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Mount Gambier MP wants to earn carbon credits from South East plantations

Troy Bell

State and Federal MPs have poured cold water on Member for Mount Gambier Troy Bell’s push to lease carbon credits generated from the South East plantation estate to commercial entities, describing the value as minimal. Source: The Border Watch

The independent MP has suggested the State Government could earn revenue by leasing the carbon rights of the South East forest – which are still owned by the State Government – to businesses wishing to offset carbon footprints.

Primary Industries and Regional Development Minister David Basham and Federal Member for Barker Tony Pasin struck down the move, with the pair saying the value of the estate’s carbon credits were best described as minimal.

Mr Basham said the OneFortyOne Plantations-leased forestry estate had minimal carbon credits as the asset pre-existed the baseline period, which was used to establish Australia’s original carbon position.

He said replanted softwood plantations within the existing South East forestry estate are not eligible for carbon credits as the asset was regarded to be a re-establishment of existing forest cover rather than a new plantation.

“Carbon credits are generally earnt through creation of new activities creating carbon stores,” Mr Basham said.

“Given the estate was regarded as fully planted at the time of the sale, the cost to the State Government of calculating and applying for any benefits under the Emissions Reduction Fund would outweigh any potential financial benefit.

“The government’s understanding is the value of the South East forestry estate resides in the trees themselves as a source of timber.”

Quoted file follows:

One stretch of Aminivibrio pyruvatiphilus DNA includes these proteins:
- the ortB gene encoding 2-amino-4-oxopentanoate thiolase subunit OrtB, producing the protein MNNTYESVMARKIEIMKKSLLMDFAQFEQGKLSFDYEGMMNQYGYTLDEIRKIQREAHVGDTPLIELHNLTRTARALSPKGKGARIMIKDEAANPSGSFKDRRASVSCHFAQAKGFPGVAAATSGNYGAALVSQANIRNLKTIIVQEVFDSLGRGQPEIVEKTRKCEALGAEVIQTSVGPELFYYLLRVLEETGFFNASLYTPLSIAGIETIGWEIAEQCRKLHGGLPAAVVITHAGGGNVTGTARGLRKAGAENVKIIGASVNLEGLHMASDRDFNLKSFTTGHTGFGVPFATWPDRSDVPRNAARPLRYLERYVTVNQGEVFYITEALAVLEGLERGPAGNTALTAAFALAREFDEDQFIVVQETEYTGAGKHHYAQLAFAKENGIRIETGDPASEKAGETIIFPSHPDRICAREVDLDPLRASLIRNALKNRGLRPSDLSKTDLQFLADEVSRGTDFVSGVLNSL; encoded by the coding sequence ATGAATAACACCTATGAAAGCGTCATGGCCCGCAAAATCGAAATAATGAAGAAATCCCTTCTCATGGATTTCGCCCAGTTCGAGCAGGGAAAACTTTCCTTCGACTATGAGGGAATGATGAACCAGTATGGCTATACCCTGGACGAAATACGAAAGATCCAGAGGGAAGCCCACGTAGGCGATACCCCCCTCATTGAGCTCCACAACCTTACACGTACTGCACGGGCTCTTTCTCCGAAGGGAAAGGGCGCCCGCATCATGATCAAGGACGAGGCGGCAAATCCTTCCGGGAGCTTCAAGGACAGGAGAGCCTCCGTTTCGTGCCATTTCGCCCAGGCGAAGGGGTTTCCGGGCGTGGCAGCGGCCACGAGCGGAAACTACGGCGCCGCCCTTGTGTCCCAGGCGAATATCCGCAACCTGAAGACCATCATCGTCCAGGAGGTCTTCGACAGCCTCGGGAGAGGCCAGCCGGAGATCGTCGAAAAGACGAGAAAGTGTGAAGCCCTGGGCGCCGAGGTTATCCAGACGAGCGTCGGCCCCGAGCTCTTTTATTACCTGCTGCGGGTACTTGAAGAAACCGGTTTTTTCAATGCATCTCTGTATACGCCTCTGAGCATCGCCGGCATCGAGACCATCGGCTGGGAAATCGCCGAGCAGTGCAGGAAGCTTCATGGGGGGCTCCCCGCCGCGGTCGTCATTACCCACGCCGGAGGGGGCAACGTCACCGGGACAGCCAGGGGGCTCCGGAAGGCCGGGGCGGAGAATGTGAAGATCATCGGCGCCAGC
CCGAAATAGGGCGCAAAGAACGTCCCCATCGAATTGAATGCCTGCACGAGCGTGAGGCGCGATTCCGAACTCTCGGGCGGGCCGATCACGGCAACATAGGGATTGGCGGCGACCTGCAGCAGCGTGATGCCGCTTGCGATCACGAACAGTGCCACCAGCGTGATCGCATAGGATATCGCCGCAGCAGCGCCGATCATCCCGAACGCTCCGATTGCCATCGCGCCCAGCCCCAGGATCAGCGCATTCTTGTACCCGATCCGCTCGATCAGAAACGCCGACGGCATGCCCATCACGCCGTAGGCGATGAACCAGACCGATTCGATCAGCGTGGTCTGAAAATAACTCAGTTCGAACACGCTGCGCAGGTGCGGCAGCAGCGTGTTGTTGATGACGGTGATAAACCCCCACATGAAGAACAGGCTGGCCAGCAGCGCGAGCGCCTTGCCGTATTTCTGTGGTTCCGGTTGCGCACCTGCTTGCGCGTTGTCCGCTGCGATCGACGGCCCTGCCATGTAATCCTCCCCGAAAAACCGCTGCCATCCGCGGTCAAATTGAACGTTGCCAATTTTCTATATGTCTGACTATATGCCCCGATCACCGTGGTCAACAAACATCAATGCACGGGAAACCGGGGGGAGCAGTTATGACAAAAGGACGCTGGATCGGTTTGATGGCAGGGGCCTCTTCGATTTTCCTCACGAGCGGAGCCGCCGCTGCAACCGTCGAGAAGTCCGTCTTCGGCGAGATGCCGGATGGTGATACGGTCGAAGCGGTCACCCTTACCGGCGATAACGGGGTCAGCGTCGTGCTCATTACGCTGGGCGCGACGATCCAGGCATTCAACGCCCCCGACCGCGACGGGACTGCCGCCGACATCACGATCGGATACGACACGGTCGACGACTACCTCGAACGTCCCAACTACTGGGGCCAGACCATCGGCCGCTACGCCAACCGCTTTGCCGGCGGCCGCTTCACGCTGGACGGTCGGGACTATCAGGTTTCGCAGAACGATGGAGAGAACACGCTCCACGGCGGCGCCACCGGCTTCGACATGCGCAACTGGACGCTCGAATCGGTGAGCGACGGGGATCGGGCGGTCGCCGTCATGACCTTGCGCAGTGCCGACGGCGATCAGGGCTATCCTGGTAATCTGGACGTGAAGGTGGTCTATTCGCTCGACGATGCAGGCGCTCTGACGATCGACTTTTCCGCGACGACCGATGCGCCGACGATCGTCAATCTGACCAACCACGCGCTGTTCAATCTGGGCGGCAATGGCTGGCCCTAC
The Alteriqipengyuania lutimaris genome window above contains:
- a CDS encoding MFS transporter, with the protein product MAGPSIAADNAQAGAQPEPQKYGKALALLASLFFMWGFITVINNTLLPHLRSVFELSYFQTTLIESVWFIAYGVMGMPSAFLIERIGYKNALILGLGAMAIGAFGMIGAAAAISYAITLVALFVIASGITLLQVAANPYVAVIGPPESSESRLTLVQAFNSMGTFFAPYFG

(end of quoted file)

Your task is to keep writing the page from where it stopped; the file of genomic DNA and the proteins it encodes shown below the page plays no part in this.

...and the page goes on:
Mr Pasin backed the minister’s comments, saying carbon credits will only arise in a plantation setting if the forest owner can establish ‘additionality’ above the baseline.

“The value of carbon sequestered in the approximately 80,000ha plantation acquired byOneFortyOne in 2012 was included in the baseline calculations used to establish our nation’s original carbon position,” he said.

“Whilst the South Australian State Government has retained the rights to the estate’s ‘carbon credits’ I agree with Minister Basham that the value of the same at present are at best described as minimal.”

At last week’s parliamentary forestry industry inquiry, Mr Bell questioned why the State Government was not capitalising on carbon credits given the emerging carbon offset market.

“If we look at carbon price, it’s going up around the world – New Zealand is $46 a ton neat the moment and it’s estimated to go up to $140 a tonne by 2030,” Mr Bell said.

“In the European Union it’s $90, Switzerland it’s $140 a tonne and in Australia it’s $23 a tonne.

“There is no doubt the price of carbon will increase into the future and I don’t know wh ythe State Government is not maximising that return.

“[I don’t know] why the State Government hasn’t registered those and leasing it at $23 a tonne over the thousands and thousands of acres of trees down here.”

Mr Bell told the committee that he had discussions with Mr Basham and Premier Steven Marshall seeking an explanation as to why carbon credits had not been registered, but had yet to receive an answer.

“I’m not a carbon farming expert, there may be reasons why that hasn’t happened, but no one has been able to give me one just yet,” he said.

Mr Bell raised concerns the State Government was looking to offload the carbon rights, but Mr Basham said he was not aware of any approaches to government to purchase whatever carbon rights may exist.